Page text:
At 1 p.m. on Monday, the Supreme Court will hold 70 minutes of argument in three cases — being heard on an expedited schedule — on the new election districts that Texas will use in 2012 balloting for the state legislature and for its expanded delegation in Congress. Arguing for the state of Texas, with 30 minutes of time, will be former U.S. Solicitor General Paul D. Clement, now in private practice in Washington with the Bancroft law firm. He will be followed by Principal Deputy U.S. Solicitor General Sri Srinivasan, arguing for the federal government as an amicus, with ten minutes. Arguing next, for the challengers to the state legislature’s redistricting maps, with 30 minutes, will be Jose Garza, a private attorney in San Antonio who has been representing the Mexican American Legislative Caucus in these cases.
Just as the Supreme Court’s controversial ruling two years ago in Citizens United v. Federal Election Commission has become a major influence on the financing of the 2012 elections, the Court’s coming decision this Term on three legislative redistricting cases from Texas may have a strong impact on who wins some key election contests — and might even help settle control of the new U.S. House in the Congress that gathers next January. The ruling also may bring a severe test of the constitutionality of America’s most important law on the voting opportunities of minorities, the Voting Rights Act of 1965. For a case that could be decided on very narrow grounds, it has developed potentially historic proportions.
The three cases under review are Perry v. Perez (11-713), on redistricting the state house,Perry v. Davis (11-714), on redistricting the state senate, and Perry v. Perez (11-715), on redistricting of seats in the U.S. House, expanded for Texas this year from 32 to 36 to account for expanded population in the state since 2000, especially among Hispanics. The dispute revolves around new districts that the state legislature fashioned earlier this year — in May for the two houses of the state legislature, and in June for the U.S. House seats.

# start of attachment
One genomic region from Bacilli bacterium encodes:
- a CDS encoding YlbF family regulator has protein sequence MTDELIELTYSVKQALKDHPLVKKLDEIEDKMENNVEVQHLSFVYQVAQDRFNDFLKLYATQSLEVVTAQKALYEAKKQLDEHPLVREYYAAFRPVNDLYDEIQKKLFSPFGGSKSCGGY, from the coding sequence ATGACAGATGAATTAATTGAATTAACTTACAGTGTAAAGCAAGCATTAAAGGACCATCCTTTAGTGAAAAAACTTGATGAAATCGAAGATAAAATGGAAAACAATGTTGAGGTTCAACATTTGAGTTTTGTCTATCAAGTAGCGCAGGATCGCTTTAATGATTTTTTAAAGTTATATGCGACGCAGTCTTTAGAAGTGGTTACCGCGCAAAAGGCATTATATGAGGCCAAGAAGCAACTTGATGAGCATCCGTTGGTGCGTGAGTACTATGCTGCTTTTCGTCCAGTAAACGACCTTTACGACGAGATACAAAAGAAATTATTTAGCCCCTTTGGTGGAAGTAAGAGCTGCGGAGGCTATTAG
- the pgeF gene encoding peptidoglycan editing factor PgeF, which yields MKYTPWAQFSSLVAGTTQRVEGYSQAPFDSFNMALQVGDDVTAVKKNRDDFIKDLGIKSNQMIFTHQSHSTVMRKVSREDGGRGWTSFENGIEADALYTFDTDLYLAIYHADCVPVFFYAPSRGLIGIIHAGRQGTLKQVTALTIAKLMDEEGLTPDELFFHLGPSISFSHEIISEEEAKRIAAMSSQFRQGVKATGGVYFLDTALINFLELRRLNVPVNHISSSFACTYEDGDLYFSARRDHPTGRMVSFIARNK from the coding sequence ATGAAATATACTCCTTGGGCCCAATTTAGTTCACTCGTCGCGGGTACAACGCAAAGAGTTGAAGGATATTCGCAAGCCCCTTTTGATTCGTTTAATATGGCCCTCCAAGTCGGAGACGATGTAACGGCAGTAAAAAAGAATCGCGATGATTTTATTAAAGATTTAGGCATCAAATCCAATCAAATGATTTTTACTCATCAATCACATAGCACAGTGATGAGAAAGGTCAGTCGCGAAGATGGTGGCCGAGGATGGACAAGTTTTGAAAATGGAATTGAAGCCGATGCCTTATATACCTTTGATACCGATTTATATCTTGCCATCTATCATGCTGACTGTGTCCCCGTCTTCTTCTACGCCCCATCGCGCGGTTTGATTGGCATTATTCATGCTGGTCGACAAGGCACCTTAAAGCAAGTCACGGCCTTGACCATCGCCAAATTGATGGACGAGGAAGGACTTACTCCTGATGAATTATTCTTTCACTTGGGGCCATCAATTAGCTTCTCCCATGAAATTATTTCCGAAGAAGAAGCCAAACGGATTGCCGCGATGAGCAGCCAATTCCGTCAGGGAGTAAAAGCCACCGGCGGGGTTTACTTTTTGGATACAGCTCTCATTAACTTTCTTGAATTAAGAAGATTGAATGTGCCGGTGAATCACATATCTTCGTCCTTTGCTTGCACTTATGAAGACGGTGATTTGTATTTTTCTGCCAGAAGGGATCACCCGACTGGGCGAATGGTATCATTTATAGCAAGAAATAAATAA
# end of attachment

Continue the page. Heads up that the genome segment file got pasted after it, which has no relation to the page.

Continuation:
Although the cases as they reached the Supreme Court are focused closely on the special requirements imposed on some states — mostly in the South — by Section 5 of the Voting Rights Act of 1965, their implications range well beyond that provision and raise fundamental questions about the division of power between state legislatures and federal courts in the crafting of new districts following each ten-year federal census, and about how far federal courts may go in that process to assure election opportunities for minority races or ethnic groups.
This dispute is, at its core, a fundamental test of historic questions about federalism — that is, the roles of federal vs. state governments in managing election processes.
The Section 5 issue arises because Texas, with a prior history of discrimination in voting based on race, is required by that section to get official clearance in Washington for any change it makes in any voting method or procedure — and that includes new districting maps — either from the U.S. Justice Department or from a special three-judge District Court in the nation’s capital. Texas, in fact, has an ongoing procedure in that District Court, at a trial starting later this month, seeking clearance of the three redistricting maps drawn by its legislature. Either process is actually called “preclearance,” because a state or local government covered by Section 5 is not supposed to put any election change into actual effect without that official seal of approval.